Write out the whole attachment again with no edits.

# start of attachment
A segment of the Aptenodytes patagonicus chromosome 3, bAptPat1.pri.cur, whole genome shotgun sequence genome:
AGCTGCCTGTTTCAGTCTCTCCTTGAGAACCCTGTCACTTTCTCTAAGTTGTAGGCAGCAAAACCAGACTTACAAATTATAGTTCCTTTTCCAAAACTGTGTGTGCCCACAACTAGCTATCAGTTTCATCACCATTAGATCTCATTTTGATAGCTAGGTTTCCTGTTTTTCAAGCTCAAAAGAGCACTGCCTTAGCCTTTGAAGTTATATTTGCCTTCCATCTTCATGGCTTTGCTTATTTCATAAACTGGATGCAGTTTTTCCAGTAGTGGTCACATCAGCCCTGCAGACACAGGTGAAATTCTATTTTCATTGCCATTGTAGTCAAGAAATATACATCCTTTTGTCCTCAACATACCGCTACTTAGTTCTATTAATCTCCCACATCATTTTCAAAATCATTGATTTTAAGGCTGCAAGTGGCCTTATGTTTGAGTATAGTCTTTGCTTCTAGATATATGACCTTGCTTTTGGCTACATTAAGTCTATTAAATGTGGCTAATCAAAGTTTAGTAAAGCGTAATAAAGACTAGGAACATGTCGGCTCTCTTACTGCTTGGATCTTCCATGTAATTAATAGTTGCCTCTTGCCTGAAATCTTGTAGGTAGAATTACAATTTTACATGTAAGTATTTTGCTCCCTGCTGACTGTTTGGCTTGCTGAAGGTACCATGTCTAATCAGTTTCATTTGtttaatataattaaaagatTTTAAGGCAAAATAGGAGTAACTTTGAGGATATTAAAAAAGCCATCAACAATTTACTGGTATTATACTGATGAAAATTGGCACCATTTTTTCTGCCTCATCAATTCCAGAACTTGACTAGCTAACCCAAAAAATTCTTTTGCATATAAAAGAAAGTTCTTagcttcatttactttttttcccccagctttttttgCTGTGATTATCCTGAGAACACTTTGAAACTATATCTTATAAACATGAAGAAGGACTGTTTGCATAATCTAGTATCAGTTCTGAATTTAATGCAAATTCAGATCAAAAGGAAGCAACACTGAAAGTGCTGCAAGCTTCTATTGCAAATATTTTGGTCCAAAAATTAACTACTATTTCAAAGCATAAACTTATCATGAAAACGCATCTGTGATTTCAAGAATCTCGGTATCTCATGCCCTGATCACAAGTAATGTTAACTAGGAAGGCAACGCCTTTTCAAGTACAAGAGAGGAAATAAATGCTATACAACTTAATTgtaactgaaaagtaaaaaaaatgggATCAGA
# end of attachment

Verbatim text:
A segment of the Aptenodytes patagonicus chromosome 3, bAptPat1.pri.cur, whole genome shotgun sequence genome:
AGCTGCCTGTTTCAGTCTCTCCTTGAGAACCCTGTCACTTTCTCTAAGTTGTAGGCAGCAAAACCAGACTTACAAATTATAGTTCCTTTTCCAAAACTGTGTGTGCCCACAACTAGCTATCAGTTTCATCACCATTAGATCTCATTTTGATAGCTAGGTTTCCTGTTTTTCAAGCTCAAAAGAGCACTGCCTTAGCCTTTGAAGTTATATTTGCCTTCCATCTTCATGGCTTTGCTTATTTCATAAACTGGATGCAGTTTTTCCAGTAGTGGTCACATCAGCCCTGCAGACACAGGTGAAATTCTATTTTCATTGCCATTGTAGTCAAGAAATATACATCCTTTTGTCCTCAACATACCGCTACTTAGTTCTATTAATCTCCCACATCATTTTCAAAATCATTGATTTTAAGGCTGCAAGTGGCCTTATGTTTGAGTATAGTCTTTGCTTCTAGATATATGACCTTGCTTTTGGCTACATTAAGTCTATTAAATGTGGCTAATCAAAGTTTAGTAAAGCGTAATAAAGACTAGGAACATGTCGGCTCTCTTACTGCTTGGATCTTCCATGTAATTAATAGTTGCCTCTTGCCTGAAATCTTGTAGGTAGAATTACAATTTTACATGTAAGTATTTTGCTCCCTGCTGACTGTTTGGCTTGCTGAAGGTACCATGTCTAATCAGTTTCATTTGtttaatataattaaaagatTTTAAGGCAAAATAGGAGTAACTTTGAGGATATTAAAAAAGCCATCAACAATTTACTGGTATTATACTGATGAAAATTGGCACCATTTTTTCTGCCTCATCAATTCCAGAACTTGACTAGCTAACCCAAAAAATTCTTTTGCATATAAAAGAAAGTTCTTagcttcatttactttttttcccccagctttttttgCTGTGATTATCCTGAGAACACTTTGAAACTATATCTTATAAACATGAAGAAGGACTGTTTGCATAATCTAGTATCAGTTCTGAATTTAATGCAAATTCAGATCAAAAGGAAGCAACACTGAAAGTGCTGCAAGCTTCTATTGCAAATATTTTGGTCCAAAAATTAACTACTATTTCAAAGCATAAACTTATCATGAAAACGCATCTGTGATTTCAAGAATCTCGGTATCTCATGCCCTGATCACAAGTAATGTTAACTAGGAAGGCAACGCCTTTTCAAGTACAAGAGAGGAAATAAATGCTATACAACTTAATTgtaactgaaaagtaaaaaaaatgggATCAGA